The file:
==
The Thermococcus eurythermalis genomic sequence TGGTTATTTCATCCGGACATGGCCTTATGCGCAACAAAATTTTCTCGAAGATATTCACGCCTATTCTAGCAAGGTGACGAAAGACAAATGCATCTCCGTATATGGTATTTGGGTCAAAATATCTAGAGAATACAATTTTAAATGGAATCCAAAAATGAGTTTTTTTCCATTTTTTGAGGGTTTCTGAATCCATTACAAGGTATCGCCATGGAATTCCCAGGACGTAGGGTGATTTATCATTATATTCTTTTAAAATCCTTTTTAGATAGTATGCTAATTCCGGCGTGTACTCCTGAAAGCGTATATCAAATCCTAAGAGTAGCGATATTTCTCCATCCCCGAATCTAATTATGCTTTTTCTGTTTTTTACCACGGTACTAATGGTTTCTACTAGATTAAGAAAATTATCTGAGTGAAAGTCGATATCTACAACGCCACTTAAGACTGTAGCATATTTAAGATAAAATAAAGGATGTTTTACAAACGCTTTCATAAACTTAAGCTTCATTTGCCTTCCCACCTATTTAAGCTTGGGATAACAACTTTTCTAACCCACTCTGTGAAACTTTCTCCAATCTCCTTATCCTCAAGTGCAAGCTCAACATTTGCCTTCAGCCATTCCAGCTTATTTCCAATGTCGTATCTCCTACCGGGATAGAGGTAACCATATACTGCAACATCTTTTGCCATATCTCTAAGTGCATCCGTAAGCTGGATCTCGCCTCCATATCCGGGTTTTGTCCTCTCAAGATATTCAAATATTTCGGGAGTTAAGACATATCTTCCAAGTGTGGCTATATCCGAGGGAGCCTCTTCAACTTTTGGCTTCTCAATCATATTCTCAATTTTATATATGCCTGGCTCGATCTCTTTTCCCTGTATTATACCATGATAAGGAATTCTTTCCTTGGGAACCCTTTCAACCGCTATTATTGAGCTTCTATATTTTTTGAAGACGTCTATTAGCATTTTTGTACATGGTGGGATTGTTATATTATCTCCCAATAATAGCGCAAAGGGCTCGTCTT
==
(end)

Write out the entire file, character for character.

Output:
The Thermococcus eurythermalis genomic sequence TGGTTATTTCATCCGGACATGGCCTTATGCGCAACAAAATTTTCTCGAAGATATTCACGCCTATTCTAGCAAGGTGACGAAAGACAAATGCATCTCCGTATATGGTATTTGGGTCAAAATATCTAGAGAATACAATTTTAAATGGAATCCAAAAATGAGTTTTTTTCCATTTTTTGAGGGTTTCTGAATCCATTACAAGGTATCGCCATGGAATTCCCAGGACGTAGGGTGATTTATCATTATATTCTTTTAAAATCCTTTTTAGATAGTATGCTAATTCCGGCGTGTACTCCTGAAAGCGTATATCAAATCCTAAGAGTAGCGATATTTCTCCATCCCCGAATCTAATTATGCTTTTTCTGTTTTTTACCACGGTACTAATGGTTTCTACTAGATTAAGAAAATTATCTGAGTGAAAGTCGATATCTACAACGCCACTTAAGACTGTAGCATATTTAAGATAAAATAAAGGATGTTTTACAAACGCTTTCATAAACTTAAGCTTCATTTGCCTTCCCACCTATTTAAGCTTGGGATAACAACTTTTCTAACCCACTCTGTGAAACTTTCTCCAATCTCCTTATCCTCAAGTGCAAGCTCAACATTTGCCTTCAGCCATTCCAGCTTATTTCCAATGTCGTATCTCCTACCGGGATAGAGGTAACCATATACTGCAACATCTTTTGCCATATCTCTAAGTGCATCCGTAAGCTGGATCTCGCCTCCATATCCGGGTTTTGTCCTCTCAAGATATTCAAATATTTCGGGAGTTAAGACATATCTTCCAAGTGTGGCTATATCCGAGGGAGCCTCTTCAACTTTTGGCTTCTCAATCATATTCTCAATTTTATATATGCCTGGCTCGATCTCTTTTCCCTGTATTATACCATGATAAGGAATTCTTTCCTTGGGAACCCTTTCAACCGCTATTATTGAGCTTCTATATTTTTTGAAGACGTCTATTAGCATTTTTGTACATGGTGGGATTGTTATATTATCTCCCAATAATAGCGCAAAGGGCTCGTCTT